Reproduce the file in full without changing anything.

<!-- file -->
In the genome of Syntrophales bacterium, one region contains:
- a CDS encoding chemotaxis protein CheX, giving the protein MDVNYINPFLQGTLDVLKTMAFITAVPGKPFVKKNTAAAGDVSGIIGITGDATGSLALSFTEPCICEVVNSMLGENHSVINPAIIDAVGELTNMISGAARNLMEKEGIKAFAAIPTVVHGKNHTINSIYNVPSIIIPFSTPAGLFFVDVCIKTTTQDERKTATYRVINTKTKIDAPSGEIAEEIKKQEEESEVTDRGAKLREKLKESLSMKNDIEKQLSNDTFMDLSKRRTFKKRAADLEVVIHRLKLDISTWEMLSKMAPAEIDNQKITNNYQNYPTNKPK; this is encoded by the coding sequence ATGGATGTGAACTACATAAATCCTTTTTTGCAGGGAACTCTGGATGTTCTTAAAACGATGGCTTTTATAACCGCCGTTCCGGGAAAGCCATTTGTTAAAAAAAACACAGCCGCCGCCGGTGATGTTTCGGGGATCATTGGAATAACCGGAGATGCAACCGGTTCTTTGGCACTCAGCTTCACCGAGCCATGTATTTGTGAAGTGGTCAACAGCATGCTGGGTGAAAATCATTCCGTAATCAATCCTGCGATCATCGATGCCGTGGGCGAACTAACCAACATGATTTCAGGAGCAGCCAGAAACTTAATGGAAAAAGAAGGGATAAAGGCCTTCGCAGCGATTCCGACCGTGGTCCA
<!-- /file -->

In the genome of Syntrophales bacterium, one region contains:
- a CDS encoding chemotaxis protein CheX, giving the protein MDVNYINPFLQGTLDVLKTMAFITAVPGKPFVKKNTAAAGDVSGIIGITGDATGSLALSFTEPCICEVVNSMLGENHSVINPAIIDAVGELTNMISGAARNLMEKEGIKAFAAIPTVVHGKNHTINSIYNVPSIIIPFSTPAGLFFVDVCIKTTTQDERKTATYRVINTKTKIDAPSGEIAEEIKKQEEESEVTDRGAKLREKLKESLSMKNDIEKQLSNDTFMDLSKRRTFKKRAADLEVVIHRLKLDISTWEMLSKMAPAEIDNQKITNNYQNYPTNKPK; this is encoded by the coding sequence ATGGATGTGAACTACATAAATCCTTTTTTGCAGGGAACTCTGGATGTTCTTAAAACGATGGCTTTTATAACCGCCGTTCCGGGAAAGCCATTTGTTAAAAAAAACACAGCCGCCGCCGGTGATGTTTCGGGGATCATTGGAATAACCGGAGATGCAACCGGTTCTTTGGCACTCAGCTTCACCGAGCCATGTATTTGTGAAGTGGTCAACAGCATGCTGGGTGAAAATCATTCCGTAATCAATCCTGCGATCATCGATGCCGTGGGCGAACTAACCAACATGATTTCAGGAGCAGCCAGAAACTTAATGGAAAAAGAAGGGATAAAGGCCTTCGCAGCGATTCCGACCGTGGTCCA